8 Août 2013
Amid Japan's ongoing push to export nuclear power technology, the Mainichi Shimbun has discovered that the Japanese government has failed to sufficiently evaluate client nations' nuclear regulatory regimes as well as awareness of nuclear safety issues among the public of those nations.
In 2008, the administration of then Prime Minister Taro Aso pledged to create guidelines that would block Japanese financing for nuclear exports if residents of the importing nation were not properly aware of safety issues related to nuclear power.
The Aso administration made the promise in a written response to a query from then Social Democratic Party lawmaker Masamichi Kondo. The response stated that it would create guidelines directing the Japan Bank for International Cooperation (JBIC) "not to provide financing" for nuclear power technology exports if the public in the importing nation "has not been appropriately informed of" the guaranteed safety level, measures to be taken in the event of a nuclear accident, and how nuclear waste including spent fuel would be handled.
No tangible progress was made, however, on creating the guidelines. In December 2010, seven non-governmental organizations including the environmental NGO FoE Japan addressed the 2008 promise during a regular meeting with the Ministry of Finance, the parent ministry of the JBIC. An official from the ministry's international section stated that "the JBIC has said the content of the guidelines and when they'll be finalized are both being considered with the utmost gravity." Asked by the NGOs what the ministry's position was on the issue, the official apparently replied that the ministry was "in full agreement with the written reply to House of Councillors member Masamichi Kondo" from two years before.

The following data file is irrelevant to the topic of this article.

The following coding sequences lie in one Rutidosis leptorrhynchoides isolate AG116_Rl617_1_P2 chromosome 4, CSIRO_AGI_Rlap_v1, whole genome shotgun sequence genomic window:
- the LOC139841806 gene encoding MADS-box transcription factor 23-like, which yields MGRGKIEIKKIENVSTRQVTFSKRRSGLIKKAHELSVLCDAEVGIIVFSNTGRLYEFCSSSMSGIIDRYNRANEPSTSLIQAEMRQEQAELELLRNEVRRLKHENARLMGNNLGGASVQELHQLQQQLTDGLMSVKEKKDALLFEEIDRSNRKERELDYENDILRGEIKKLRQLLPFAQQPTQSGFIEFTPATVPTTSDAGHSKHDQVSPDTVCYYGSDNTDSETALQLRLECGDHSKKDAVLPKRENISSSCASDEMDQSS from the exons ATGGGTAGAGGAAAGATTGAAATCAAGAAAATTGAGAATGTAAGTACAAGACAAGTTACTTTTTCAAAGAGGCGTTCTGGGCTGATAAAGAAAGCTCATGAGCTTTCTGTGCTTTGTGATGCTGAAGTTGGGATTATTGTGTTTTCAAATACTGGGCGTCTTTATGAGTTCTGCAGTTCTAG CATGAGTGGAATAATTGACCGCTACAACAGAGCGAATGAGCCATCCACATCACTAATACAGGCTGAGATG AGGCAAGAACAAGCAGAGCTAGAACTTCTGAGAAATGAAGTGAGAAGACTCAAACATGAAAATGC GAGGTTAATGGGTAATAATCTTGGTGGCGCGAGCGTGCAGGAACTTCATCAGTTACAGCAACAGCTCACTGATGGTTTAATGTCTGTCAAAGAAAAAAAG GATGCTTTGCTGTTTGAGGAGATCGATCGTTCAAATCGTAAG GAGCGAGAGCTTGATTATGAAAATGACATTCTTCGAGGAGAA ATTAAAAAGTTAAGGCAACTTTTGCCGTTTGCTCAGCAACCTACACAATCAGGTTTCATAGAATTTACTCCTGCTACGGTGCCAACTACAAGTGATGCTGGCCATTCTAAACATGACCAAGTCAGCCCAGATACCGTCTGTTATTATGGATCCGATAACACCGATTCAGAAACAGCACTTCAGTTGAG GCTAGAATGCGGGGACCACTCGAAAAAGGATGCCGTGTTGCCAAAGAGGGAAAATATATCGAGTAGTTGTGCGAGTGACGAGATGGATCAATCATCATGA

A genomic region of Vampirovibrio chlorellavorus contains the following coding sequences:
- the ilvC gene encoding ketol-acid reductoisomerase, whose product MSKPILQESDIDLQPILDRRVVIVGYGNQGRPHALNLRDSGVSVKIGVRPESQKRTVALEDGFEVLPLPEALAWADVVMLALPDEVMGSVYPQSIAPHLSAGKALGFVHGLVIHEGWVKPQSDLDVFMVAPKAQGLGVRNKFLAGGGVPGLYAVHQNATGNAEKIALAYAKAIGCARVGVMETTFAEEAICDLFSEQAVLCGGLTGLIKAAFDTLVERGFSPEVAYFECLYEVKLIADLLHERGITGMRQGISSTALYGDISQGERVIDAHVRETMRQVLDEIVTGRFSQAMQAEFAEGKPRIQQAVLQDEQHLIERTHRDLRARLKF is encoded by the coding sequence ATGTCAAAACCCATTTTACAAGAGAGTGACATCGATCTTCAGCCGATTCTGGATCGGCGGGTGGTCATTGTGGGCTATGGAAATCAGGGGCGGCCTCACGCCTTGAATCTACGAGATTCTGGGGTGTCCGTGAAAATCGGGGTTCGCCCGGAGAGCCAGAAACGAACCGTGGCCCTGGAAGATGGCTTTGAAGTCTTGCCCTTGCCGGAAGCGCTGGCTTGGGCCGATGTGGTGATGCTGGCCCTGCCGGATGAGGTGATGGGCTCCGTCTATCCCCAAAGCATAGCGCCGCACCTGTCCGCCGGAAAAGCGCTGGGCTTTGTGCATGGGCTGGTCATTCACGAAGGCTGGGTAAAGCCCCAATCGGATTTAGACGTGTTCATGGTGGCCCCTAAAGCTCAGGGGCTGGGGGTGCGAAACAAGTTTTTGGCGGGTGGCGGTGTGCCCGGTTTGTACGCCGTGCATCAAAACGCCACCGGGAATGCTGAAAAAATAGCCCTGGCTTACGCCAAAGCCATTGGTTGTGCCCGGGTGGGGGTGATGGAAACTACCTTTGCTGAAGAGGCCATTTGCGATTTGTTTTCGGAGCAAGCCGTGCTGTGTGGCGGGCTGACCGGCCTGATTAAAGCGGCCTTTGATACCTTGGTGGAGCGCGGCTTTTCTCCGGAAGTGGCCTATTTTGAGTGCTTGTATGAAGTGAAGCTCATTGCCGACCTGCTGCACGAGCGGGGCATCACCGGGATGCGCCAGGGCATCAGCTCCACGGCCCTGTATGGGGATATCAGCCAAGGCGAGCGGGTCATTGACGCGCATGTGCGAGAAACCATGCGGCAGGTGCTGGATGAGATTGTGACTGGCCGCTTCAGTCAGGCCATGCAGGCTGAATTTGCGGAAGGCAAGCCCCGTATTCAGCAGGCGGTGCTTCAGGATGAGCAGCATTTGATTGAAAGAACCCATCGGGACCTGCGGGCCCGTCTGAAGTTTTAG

Three years later, with a nuclear technology deal in place with Turkey and another possible with Jordan, those guidelines have yet to be completed.
In a related development, information obtained by the Mainichi has furthermore shown that the Ministry of Economy, Trade and Industry is considering action to deal with the inability to conduct checks on importing nations' nuclear regulatory and safety apparatus -- previously conducted by the now defunct Nuclear and Industrial Safety Agency (NISA) -- which apparently became even more slipshod beginning in September last year. This is because the Nuclear Regulation Authority set up following the Fukushima nuclear disaster has refused to take over the duty from the NISA on the grounds that it could not ensure its independence as a regulatory body if it were involved in the export of nuclear plant technology.
The JBIC and the Finance Ministry admitted to the Mainichi that the public information guidelines remain undecided, but that they would be "drawn up in line with the trade ministry's response to the safety regime evaluation issue."
FoE Director Kanna Mitsuta poured cold water on the JBIC and Finance Ministry comments, saying, "That's not a real answer. Government checks of an importing nation's nuclear safety apparatus and confirming the people of that country have access to the information they need about nuclear power are completely different issues."
The JBIC will finance purchases of Japanese nuclear reactors -- just one of which costs hundreds of billions of yen -- by developing nations unable to pay the hefty price tag up-front in a single payment.
"If the (public information) guidelines are not in place, then the JBIC cannot provide financing, and nuclear technology exports become impossible," a senior trade ministry official told the Mainichi.